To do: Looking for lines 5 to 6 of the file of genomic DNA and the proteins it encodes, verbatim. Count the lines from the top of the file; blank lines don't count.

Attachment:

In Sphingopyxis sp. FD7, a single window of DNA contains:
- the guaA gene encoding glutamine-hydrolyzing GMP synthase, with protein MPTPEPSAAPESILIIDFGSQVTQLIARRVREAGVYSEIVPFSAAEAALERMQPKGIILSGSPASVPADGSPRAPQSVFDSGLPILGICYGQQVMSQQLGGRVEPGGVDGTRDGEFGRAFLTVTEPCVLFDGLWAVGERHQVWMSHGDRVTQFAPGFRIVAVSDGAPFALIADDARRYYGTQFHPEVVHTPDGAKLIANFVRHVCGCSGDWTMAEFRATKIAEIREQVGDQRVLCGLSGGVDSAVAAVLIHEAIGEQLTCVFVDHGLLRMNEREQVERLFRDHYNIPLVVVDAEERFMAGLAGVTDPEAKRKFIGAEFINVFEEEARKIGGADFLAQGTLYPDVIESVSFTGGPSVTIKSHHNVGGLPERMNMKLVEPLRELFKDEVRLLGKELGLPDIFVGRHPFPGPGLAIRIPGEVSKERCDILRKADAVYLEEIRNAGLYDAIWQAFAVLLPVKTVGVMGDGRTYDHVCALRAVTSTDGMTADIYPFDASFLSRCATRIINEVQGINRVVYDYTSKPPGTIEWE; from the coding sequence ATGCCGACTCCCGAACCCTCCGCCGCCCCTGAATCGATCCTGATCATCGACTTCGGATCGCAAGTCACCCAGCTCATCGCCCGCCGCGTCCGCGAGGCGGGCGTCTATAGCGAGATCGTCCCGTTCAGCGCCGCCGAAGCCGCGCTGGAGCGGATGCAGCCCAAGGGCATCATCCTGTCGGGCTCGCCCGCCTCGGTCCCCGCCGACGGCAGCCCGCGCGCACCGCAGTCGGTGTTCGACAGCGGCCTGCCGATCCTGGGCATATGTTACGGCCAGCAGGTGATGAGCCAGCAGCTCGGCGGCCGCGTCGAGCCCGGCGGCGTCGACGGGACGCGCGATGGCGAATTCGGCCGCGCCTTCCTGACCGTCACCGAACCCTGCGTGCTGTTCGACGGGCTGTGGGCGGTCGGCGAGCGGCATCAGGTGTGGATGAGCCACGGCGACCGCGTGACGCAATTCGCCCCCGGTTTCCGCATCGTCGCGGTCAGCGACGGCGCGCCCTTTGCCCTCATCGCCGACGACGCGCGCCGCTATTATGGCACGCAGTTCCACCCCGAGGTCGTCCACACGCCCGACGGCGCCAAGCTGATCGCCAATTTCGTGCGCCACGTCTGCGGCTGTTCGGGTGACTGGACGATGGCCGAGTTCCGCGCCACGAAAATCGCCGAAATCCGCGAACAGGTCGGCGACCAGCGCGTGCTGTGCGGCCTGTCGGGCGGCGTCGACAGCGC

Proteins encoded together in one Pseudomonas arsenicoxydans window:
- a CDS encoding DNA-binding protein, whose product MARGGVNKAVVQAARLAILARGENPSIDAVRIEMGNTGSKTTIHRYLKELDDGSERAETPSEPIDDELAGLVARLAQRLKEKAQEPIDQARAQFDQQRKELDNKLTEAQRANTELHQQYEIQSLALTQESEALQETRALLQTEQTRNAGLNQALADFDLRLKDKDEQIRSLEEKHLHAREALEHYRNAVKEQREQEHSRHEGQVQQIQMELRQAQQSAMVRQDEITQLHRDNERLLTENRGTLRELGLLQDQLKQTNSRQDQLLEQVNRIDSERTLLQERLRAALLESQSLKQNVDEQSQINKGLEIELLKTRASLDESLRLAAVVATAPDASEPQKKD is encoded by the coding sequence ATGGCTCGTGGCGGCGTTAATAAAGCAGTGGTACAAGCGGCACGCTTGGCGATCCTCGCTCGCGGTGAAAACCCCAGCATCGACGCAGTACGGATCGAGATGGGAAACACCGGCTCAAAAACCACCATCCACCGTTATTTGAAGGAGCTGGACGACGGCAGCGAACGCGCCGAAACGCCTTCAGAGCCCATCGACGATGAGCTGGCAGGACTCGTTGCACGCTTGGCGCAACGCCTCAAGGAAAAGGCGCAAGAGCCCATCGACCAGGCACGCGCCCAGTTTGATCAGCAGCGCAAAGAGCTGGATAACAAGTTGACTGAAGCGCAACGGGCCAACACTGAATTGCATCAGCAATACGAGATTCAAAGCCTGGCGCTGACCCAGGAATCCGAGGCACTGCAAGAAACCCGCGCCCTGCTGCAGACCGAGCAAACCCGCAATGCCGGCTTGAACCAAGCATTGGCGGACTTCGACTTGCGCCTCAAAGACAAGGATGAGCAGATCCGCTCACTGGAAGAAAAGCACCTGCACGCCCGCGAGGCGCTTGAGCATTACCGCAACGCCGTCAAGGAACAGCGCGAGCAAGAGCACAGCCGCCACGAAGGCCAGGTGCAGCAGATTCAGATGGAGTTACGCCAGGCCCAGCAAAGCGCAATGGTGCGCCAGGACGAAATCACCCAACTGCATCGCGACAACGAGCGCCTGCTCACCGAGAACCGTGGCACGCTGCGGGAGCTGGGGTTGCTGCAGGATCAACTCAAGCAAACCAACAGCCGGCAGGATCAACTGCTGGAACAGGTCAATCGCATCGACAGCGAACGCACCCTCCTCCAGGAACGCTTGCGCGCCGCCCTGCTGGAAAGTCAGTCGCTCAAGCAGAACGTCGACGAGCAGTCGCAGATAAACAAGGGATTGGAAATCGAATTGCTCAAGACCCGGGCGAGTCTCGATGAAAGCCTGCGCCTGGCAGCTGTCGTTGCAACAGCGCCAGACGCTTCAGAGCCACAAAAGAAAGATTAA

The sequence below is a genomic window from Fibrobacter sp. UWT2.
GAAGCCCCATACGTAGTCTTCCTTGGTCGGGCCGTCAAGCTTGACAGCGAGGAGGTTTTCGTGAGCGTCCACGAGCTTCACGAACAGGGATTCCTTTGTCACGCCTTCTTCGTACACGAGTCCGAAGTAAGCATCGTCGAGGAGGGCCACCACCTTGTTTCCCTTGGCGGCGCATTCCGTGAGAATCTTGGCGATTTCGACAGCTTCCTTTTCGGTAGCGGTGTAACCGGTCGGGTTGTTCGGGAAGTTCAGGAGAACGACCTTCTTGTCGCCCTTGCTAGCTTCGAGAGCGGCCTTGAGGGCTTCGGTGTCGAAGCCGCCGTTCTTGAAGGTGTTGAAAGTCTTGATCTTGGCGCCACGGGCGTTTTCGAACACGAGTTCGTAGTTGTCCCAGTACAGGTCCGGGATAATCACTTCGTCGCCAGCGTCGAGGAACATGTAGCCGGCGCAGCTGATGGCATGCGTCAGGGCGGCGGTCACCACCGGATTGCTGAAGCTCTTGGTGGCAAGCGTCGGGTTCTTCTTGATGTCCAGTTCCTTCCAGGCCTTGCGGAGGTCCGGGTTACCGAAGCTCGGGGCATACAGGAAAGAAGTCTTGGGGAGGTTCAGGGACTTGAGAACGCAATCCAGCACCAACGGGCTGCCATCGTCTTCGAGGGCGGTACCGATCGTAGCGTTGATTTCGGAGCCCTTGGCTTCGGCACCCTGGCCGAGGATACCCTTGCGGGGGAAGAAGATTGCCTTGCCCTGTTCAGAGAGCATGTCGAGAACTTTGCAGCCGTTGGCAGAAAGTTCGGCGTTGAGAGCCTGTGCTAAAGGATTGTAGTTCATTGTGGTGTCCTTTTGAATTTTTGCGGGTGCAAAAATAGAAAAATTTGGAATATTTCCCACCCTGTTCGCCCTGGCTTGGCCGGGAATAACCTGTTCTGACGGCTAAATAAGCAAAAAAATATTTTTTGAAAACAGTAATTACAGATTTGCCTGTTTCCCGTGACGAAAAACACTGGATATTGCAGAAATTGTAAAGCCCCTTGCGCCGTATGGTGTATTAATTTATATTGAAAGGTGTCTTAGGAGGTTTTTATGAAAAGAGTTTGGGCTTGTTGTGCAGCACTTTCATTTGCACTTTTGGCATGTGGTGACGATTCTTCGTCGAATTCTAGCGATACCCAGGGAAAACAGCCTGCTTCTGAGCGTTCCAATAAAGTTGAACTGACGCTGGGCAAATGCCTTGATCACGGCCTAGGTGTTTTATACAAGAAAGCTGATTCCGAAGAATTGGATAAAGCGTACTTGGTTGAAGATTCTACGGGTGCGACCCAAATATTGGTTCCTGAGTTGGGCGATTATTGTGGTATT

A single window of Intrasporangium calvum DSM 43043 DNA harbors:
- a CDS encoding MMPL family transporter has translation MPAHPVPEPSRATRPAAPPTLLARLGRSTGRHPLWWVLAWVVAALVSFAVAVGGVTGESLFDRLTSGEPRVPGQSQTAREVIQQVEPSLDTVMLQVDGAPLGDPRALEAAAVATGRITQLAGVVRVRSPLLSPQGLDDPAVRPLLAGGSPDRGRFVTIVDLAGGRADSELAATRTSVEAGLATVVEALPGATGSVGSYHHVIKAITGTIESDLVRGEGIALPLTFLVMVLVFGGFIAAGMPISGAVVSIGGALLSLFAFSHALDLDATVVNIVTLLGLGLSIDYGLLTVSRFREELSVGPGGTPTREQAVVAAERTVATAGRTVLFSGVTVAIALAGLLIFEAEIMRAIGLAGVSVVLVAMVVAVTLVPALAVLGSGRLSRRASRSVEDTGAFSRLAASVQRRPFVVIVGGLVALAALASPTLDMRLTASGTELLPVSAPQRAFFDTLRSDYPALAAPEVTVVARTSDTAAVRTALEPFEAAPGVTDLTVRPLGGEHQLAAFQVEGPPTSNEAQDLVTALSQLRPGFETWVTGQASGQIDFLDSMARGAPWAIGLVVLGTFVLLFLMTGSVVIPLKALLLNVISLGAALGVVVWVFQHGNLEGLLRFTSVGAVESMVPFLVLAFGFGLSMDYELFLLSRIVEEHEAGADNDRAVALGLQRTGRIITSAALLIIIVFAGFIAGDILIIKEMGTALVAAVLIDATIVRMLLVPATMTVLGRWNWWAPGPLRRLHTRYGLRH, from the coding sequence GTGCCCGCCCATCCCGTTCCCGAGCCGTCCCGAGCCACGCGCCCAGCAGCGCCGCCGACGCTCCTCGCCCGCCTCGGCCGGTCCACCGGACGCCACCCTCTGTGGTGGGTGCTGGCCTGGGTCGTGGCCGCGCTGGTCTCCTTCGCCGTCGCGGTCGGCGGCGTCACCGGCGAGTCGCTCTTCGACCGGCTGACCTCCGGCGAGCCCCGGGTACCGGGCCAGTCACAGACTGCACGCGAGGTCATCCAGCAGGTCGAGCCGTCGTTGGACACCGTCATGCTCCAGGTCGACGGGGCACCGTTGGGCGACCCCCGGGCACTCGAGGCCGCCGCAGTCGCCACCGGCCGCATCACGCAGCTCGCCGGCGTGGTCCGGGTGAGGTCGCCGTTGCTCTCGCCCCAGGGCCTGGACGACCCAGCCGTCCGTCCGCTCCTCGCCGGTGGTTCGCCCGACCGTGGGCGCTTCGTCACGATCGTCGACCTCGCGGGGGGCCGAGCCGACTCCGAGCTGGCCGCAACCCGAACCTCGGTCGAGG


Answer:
The sequence below is a genomic window from Fibrobacter sp. UWT2.
GAAGCCCCATACGTAGTCTTCCTTGGTCGGGCCGTCAAGCTTGACAGCGAGGAGGTTTTCGTGAGCGTCCACGAGCTTCACGAACAGGGATTCCTTTGTCACGCCTTCTTCGTACACGAGTCCGAAGTAAGCATCGTCGAGGAGGGCCACCACCTTGTTTCCCTTGGCGGCGCATTCCGTGAGAATCTTGGCGATTTCGACAGCTTCCTTTTCGGTAGCGGTGTAACCGGTCGGGTTGTTCGGGAAGTTCAGGAGAACGACCTTCTTGTCGCCCTTGCTAGCTTCGAGAGCGGCCTTGAGGGCTTCGGTGTCGAAGCCGCCGTTCTTGAAGGTGTTGAAAGTCTTGATCTTGGCGCCACGGGCGTTTTCGAACACGAGTTCGTAGTTGTCCCAGTACAGGTCCGGGATAATCACTTCGTCGCCAGCGTCGAGGAACATGTAGCCGGCGCAGCTGATGGCATGCGTCAGGGCGGCGGTCACCACCGGATTGCTGAAGCTCTTGGTGGCAAGCGTCGGGTTCTTCTTGATGTCCAGTTCCTTCCAGGCCTTGCGGAGGTCCGGGTTACCGAAGCTCGGGGCATACAGGAAAGAAGTCTTGGGGAGGTTCAGGGACTTGAGAACGCAATCCAGCACCAACGGGCTGCCATCGTCTTCGAGGGCGGTACCGATCGTAGCGTTGATTTCGGAGCCCTTGGCTTCGGCACCCTGGCCGAGGATACCCTTGCGGGGGAAGAAGATTGCCTTGCCCTGTTCAGAGAGCATGTCGAGAACTTTGCAGCCGTTGGCAGAAAGTTCGGCGTTGAGAGCCTGTGCTAAAGGATTGTAGTTCATTGTGGTGTCCTTTTGAATTTTTGCGGGTGCAAAAATAGAAAAATTTGGAATATTTCCCACCCTGTTCGCCCTGGCTTGGCCGGGAATAACCTGTTCTGACGGCTAAATAAGCAAAAAAATATTTTTTGAAAACAGTAATTACAGATTTGCCTGTTTCCCGTGACGAAAAACACTGGATATTGCAGAAATTGTAAAGCCCCTTGCGCCGTATGGTGTATTAATTTATATTGAAAGGTGTCTTAGGAGGTTTTTATGAAAAGAGTTTGGGCTTGTTGTGCAGCACTTTCATTTGCACTTTTGGCATGTGGTGACGATTCTTCGTCGAATTCTAGCGATACCCAGGGAAAACAGCCTGCTTCTGAGCGTTCCAATAAAGTTGAACTGACGCTGGGCAAATGCCTTGATCACGGCCTAGGTGTTTTATACAAGAAAGCTGATTCCGAAGAATTGGATAAAGCGTACTTGGTTGAAGATTCTACGGGTGCGACCCAAATATTGGTTCCTGAGTTGGGCGATTATTGTGGTATT